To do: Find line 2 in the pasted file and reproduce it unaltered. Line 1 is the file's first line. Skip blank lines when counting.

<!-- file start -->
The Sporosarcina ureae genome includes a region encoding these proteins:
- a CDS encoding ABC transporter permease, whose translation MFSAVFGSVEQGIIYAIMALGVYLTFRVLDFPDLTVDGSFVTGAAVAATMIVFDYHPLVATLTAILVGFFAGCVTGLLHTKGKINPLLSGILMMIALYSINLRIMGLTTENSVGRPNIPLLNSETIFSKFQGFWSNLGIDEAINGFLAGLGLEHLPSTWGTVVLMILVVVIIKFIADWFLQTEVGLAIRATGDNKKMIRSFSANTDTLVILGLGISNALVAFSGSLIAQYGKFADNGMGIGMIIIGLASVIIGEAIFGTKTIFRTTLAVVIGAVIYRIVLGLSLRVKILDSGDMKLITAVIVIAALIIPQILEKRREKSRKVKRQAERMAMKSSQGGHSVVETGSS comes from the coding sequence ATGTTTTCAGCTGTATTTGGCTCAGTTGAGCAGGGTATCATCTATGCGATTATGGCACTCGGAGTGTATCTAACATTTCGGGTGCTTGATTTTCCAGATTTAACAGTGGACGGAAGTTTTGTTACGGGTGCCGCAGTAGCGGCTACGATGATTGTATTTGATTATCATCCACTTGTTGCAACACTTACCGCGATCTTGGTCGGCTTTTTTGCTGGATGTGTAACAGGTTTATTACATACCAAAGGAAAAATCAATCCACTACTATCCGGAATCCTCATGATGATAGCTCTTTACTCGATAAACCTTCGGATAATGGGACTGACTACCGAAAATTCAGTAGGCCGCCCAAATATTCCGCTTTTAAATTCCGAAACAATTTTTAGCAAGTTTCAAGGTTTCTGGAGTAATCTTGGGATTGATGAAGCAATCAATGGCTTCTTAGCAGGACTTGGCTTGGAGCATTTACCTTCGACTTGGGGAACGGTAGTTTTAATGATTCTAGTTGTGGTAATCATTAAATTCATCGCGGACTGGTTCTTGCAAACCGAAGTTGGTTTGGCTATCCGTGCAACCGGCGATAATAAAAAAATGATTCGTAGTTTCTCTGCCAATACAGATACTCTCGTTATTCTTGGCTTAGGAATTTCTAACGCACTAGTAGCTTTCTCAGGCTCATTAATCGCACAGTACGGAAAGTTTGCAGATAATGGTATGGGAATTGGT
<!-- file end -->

- a CDS encoding ABC transporter permease, whose translation MFSAVFGSVEQGIIYAIMALGVYLTFRVLDFPDLTVDGSFVTGAAVAATMIVFDYHPLVATLTAILVGFFAGCVTGLLHTKGKINPLLSGILMMIALYSINLRIMGLTTENSVGRPNIPLLNSETIFSKFQGFWSNLGIDEAINGFLAGLGLEHLPSTWGTVVLMILVVVIIKFIADWFLQTEVGLAIRATGDNKKMIRSFSANTDTLVILGLGISNALVAFSGSLIAQYGKFADNGMGIGMIIIGLASVIIGEAIFGTKTIFRTTLAVVIGAVIYRIVLGLSLRVKILDSGDMKLITAVIVIAALIIPQILEKRREKSRKVKRQAERMAMKSSQGGHSVVETGSS comes from the coding sequence ATGTTTTCAGCTGTATTTGGCTCAGTTGAGCAGGGTATCATCTATGCGATTATGGCACTCGGAGTGTATCTAACATTTCGGGTGCTTGATTTTCCAGATTTAACAGTGGACGGAAGTTTTGTTACGGGTGCCGCAGTAGCGGCTACGATGATTGTATTTGATTATCATCCACTTGTTGCAACACTTACCGCGATCTTGGTCGGCTTTTTTGCTGGATGTGTAACAGGTTTATTACATACCAAAGGAAAAATCAATCCACTACTATCCGGAATCCTCATGATGATAGCTCTTTACTCGATAAACCTTCGGATAATGGGACTGACTACCGAAAATTCAGTAGGCCGCCCAAATATTCCGCTTTTAAATTCCGAAACAATTTTTAGCAAGTTTCAAGGTTTCTGGAGTAATCTTGGGATTGATGAAGCAATCAATGGCTTCTTAGCAGGACTTGGCTTGGAGCATTTACCTTCGACTTGGGGAACGGTAGTTTTAATGATTCTAGTTGTGGTAATCATTAAATTCATCGCGGACTGGTTCTTGCAAACCGAAGTTGGTTTGGCTATCCGTGCAACCGGCGATAATAAAAAAATGATTCGTAGTTTCTCTGCCAATACAGATACTCTCGTTATTCTTGGCTTAGGAATTTCTAACGCACTAGTAGCTTTCTCAGGCTCATTAATCGCACAGTACGGAAAGTTTGCAGATAATGGTATGGGAATTGGT